Hidden Gems – 10 Secret Attractions to Explore While Staying at Top London Hotels
London is an incredible city packed full of amazing history and culture. You will find plenty of hidden gems in the capital where you can spend wonderful time on your vacation. This city features numerous attractions displaying the quirkier side of London. Hidden down the side streets and tucked away in backwaters, you will see a collection of fascinating and unusual attractions.
To see these sights more closely, you can book an accommodation with best London hotels. These hotels provide you exceptional amenities and services to keep you happy on holidays. Pick a top hotel according to your budget and get ready to see some extraordinary delights in the capital.
Here are the best places to go for secret sightseeing in London:
Situated in Forest Hill, South London this site offers free access to view collections on natural history, anthropology, and musical instruments. Horniman Museum is an ideal site in the city, hosting number of special festivals, exhibitions, events, concerts, shows, workshops, and activities. Founded by Frederick John Horniman, this museum is known for a huge collection of stuffed animals. It features a distinctive aquarium, noted especially for its fantastic layout. Come here and you will just love this new aquarium, colossal overstuffed walrus, and the café.
Dennis Severs' House
Dennis Severs’ House
Dennis Severs’ House is a beautiful Georgian structure on the south side of Folgate Street in Spitalfields. Dennis Severs, the famous designer and performer transformed each room in this terraced house into tableaux vivants. It was the home of Huguenot silk weavers and you can still see candlelit rooms scattered with their possessions. On Monday evenings, you can go on ‘Silent Night’ tours to explore sounds and sensations in each tableau.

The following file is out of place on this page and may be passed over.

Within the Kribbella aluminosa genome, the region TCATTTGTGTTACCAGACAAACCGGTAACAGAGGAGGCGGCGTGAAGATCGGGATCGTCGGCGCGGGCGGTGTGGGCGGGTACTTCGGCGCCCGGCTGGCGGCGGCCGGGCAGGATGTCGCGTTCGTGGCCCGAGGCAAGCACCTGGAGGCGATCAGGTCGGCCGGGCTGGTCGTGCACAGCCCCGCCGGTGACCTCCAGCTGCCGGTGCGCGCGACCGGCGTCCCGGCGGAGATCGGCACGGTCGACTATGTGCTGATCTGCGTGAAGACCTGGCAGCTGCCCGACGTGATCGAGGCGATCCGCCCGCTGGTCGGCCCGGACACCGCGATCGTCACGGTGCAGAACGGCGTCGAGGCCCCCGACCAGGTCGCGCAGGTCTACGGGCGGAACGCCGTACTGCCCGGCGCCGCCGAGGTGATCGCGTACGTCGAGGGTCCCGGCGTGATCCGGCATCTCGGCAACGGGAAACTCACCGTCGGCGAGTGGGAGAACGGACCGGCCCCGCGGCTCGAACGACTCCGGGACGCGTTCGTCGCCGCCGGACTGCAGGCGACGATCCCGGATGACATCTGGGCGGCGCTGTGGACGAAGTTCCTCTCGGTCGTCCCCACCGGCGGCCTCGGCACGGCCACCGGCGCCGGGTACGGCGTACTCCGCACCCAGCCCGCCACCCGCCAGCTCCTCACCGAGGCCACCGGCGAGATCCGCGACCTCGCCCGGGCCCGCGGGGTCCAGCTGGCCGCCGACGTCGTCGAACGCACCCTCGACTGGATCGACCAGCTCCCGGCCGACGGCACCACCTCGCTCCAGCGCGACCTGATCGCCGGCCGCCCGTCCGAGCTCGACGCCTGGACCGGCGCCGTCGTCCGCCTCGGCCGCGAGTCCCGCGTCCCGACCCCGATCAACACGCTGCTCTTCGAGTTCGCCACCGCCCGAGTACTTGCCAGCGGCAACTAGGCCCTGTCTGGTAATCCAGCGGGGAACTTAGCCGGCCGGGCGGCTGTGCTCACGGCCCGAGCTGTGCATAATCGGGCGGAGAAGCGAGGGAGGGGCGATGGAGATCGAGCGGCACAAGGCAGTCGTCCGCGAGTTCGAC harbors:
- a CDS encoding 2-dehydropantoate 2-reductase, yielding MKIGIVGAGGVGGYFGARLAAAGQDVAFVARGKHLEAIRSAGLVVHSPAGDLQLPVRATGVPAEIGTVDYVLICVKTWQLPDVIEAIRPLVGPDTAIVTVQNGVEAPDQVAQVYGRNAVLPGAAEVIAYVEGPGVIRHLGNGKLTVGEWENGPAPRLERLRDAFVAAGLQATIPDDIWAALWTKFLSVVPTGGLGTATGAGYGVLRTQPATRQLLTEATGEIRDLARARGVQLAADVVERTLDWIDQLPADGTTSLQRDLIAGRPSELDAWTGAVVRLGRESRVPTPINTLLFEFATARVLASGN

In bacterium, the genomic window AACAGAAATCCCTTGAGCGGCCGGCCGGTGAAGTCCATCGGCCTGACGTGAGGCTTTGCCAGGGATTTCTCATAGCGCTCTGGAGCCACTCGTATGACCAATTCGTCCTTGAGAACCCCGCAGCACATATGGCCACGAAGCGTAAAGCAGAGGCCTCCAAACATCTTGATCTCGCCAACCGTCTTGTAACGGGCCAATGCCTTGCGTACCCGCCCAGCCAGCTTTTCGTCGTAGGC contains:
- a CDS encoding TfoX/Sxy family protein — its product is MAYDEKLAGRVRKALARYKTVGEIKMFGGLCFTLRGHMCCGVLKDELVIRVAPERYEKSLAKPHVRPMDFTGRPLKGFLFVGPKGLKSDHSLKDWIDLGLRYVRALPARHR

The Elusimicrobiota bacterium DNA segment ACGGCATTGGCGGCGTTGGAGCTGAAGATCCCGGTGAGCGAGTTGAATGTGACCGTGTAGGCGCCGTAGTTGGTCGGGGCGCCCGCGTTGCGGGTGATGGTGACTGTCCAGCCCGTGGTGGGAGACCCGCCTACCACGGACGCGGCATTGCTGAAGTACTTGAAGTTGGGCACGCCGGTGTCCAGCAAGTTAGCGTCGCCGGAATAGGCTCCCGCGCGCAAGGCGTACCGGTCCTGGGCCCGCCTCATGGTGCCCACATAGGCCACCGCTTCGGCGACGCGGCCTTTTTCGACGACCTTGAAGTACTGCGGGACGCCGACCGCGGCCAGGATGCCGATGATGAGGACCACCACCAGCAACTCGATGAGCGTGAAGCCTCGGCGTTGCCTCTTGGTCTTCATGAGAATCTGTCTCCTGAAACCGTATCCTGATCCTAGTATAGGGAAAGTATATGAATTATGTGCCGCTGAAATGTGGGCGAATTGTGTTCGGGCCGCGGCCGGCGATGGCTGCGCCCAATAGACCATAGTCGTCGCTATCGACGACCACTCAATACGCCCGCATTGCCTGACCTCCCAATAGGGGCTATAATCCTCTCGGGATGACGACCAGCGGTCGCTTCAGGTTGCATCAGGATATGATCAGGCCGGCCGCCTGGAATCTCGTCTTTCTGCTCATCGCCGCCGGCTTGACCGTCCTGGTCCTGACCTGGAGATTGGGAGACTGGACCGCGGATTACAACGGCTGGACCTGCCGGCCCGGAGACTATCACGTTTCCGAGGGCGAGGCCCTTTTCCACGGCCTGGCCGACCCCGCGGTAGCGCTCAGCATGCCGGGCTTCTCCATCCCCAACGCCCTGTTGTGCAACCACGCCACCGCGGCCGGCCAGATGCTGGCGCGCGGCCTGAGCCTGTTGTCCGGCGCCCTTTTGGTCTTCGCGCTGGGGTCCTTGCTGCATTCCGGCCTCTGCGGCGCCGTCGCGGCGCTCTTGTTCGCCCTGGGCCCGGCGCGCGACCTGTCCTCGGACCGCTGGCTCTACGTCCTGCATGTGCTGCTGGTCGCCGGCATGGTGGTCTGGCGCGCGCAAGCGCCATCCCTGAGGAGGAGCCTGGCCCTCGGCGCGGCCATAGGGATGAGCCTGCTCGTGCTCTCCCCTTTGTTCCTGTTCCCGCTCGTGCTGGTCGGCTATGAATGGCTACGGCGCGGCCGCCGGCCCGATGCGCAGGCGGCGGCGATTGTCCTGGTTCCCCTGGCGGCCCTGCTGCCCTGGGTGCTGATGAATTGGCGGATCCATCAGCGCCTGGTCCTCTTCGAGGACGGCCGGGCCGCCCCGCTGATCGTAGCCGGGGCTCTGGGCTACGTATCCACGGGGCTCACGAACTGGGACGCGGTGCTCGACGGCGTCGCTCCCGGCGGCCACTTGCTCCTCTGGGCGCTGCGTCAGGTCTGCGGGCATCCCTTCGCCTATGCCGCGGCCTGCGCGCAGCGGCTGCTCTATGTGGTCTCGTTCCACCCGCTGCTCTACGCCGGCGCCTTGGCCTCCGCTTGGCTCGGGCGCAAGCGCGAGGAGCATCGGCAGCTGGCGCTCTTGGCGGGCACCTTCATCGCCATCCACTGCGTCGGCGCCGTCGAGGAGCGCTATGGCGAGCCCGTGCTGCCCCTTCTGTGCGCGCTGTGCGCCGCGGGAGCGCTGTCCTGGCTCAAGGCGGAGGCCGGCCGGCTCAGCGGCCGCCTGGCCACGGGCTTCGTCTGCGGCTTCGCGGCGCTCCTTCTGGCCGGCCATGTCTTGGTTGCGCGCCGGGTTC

Between the Fleet Street and the Thames River, you will find a 12th century Temple Church, built for and by Knights Templar. Presently, two Inns of Court, the Inner Temple and the Middle Temple use this beautiful church. Featured in the Da Vinci Code, this London church boasts few holiest and hoariest medieval treasures. This church is known for the unusual circular nave called ‘The Round’ and ‘The Chancel’. In ‘The Round’ church, you will see the famed effigy tombs of Knights Templar while the Gothic Chancel of the church was added to accommodate the tomb of King Henry III.
Chinese Pagoda Kew Gardens
Built in 1762, the Chinese Pagoda in Kew Gardens is a brainchild of famous designer Sir Williams Chambers. It is a 50 metre tall, ten storey octagonal structure that cannot be usually climbed but can be adored from outside. But, if you climb the Pagoda, you will panoramic view of Canary Wharf and new Wembley Arch. It has been refurbished several times mainly on its roof while the original colours and dragons can still be seen here.
Halfway up the Brixton Hill, in a little park behind few Victorian houses, you can see the old Brixton Windmill. It windmill was built in 1816 and was in service until 1934. In 2011, this windmill has been reopened for the public after a refurbishment of over £600,000. You will see refitted sails and machinery along with few steep stairs on the site. From April to October, this windmill remains open in afternoons usually on weekends. Kids can visit this site, but due to vertical ladders, they cannot go above the initial floor.
Estorick Collection of Modern Italian Art
Opened in London in 1998, Estorick Collection of Modern Italian Art boasts some Futurist works and sculptures dating back between 1890 and 1950. It is one of sole museums in London’s district of Islington, which is devoted to modern Italian art. In the late 20th century, American sociologist Eric Estorick complied artworks at this site due to his passion of modern Italian art. The core artists famed for their Futurist works include Giorgio Morandi, Mario Sironi, Carlo Carra, Luigi Rossolo, and Umberto Boccinni. If you book a stay at hotels in Islington London, then you explore both permanent and temporary exhibitions at this site.
Chelsea Physic Garden
In the heart of London, you will find an odd living collection of 5,000 edible and useful medicinal plants at Chelsea Physic Garden. This garden offers an oasis of peace and calmness along with a bookshop and an award-winning café. It is the oldest botanic garden in London, which was founded by Worshipful Society of Apothecaries in 1673. The main purpose of founding this garden was to train apprentice about identifying these historical plants.
So, London has a scattered collection of some unknown historic sites that depict the unfamiliar side of the city.